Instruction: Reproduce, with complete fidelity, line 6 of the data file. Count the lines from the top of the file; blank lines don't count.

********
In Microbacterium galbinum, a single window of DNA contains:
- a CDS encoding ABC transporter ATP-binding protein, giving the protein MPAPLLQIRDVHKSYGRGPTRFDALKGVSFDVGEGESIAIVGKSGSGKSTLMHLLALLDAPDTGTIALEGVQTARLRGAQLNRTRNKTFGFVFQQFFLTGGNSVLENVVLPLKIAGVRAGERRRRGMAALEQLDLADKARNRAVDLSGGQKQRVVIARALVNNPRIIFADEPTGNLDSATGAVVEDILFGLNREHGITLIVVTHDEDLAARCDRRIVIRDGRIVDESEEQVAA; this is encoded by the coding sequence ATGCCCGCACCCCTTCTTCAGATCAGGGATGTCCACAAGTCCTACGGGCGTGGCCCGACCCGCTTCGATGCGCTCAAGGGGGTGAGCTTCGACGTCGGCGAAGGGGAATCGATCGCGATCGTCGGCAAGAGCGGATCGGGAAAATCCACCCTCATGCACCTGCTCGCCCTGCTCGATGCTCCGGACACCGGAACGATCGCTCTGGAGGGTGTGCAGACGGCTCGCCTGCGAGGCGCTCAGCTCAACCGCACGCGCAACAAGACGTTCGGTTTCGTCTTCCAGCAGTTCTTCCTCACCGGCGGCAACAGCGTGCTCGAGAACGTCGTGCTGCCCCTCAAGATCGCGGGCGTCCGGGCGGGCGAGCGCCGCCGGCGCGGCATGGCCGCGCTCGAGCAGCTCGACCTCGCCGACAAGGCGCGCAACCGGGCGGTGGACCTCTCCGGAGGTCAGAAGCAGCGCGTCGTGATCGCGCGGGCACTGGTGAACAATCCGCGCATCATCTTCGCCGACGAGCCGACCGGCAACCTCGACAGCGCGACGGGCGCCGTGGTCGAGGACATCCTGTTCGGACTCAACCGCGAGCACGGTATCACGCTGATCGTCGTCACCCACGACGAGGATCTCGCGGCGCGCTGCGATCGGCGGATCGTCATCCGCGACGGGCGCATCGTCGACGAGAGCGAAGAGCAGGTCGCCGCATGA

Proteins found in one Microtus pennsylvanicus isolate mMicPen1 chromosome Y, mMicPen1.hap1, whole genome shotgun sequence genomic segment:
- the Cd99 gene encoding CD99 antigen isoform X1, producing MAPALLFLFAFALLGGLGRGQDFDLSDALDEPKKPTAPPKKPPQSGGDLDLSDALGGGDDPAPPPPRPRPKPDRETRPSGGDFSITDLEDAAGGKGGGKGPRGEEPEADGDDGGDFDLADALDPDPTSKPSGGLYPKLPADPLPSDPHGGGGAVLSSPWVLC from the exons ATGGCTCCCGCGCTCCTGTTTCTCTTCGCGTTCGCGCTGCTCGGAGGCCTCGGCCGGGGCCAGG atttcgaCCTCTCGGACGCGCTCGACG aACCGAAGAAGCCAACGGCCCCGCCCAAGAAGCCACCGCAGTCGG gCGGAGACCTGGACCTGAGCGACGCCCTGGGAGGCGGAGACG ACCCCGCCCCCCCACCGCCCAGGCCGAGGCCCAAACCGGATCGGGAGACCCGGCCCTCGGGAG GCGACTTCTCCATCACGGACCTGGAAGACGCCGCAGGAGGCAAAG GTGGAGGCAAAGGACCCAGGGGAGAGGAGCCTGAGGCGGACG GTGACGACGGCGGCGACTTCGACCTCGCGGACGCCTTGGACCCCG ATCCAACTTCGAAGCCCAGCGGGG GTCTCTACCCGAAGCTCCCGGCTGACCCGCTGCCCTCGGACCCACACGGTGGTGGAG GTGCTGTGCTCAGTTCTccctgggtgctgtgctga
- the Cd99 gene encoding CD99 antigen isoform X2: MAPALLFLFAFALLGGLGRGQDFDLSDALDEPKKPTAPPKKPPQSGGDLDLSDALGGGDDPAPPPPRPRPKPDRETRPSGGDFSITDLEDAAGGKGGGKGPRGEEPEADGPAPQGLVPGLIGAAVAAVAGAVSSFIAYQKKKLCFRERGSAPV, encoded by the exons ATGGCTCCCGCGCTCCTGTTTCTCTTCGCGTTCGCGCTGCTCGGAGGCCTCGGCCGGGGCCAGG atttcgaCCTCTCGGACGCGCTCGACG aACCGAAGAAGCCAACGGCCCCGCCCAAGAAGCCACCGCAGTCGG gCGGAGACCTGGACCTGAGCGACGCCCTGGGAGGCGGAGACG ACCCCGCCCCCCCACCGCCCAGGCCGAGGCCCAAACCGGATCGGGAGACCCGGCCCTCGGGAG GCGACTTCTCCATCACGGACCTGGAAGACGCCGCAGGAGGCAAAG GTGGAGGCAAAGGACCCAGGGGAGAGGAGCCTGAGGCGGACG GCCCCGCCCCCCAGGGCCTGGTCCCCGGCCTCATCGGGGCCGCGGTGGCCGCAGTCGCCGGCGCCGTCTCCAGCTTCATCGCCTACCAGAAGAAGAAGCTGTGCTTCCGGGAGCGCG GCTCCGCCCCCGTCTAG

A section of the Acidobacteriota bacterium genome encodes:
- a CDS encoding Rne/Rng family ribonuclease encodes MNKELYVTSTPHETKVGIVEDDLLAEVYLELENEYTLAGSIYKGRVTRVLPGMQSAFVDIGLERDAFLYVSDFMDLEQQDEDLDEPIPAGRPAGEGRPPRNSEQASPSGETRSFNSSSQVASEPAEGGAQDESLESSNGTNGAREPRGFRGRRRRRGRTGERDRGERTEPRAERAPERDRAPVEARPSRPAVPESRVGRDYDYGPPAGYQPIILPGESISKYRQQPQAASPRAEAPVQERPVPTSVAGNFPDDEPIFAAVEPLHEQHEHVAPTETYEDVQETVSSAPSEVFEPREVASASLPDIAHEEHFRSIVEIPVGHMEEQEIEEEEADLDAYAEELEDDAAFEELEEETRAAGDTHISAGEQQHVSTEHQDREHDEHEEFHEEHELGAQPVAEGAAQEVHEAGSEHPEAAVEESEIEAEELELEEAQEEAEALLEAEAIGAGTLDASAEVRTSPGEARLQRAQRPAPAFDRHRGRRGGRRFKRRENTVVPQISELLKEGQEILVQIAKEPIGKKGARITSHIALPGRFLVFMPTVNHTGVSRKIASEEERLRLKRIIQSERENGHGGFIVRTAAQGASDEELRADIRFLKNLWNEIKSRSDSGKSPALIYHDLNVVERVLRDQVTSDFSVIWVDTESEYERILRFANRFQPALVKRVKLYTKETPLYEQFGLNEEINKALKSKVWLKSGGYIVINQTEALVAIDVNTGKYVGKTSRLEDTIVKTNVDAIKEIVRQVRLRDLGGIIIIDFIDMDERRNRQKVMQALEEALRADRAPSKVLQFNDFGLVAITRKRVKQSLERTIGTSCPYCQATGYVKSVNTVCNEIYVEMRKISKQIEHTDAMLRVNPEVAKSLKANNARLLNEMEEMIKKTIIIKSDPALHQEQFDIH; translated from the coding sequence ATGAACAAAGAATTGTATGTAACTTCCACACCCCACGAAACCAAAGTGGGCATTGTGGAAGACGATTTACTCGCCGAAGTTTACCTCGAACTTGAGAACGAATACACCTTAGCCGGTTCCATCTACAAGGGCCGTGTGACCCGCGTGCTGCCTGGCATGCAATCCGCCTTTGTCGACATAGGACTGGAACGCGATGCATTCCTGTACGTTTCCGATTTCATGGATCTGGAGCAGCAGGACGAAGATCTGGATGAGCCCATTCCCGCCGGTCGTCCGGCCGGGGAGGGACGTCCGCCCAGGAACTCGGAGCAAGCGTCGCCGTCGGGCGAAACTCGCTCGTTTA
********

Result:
A section of the Acidobacteriota bacterium genome encodes: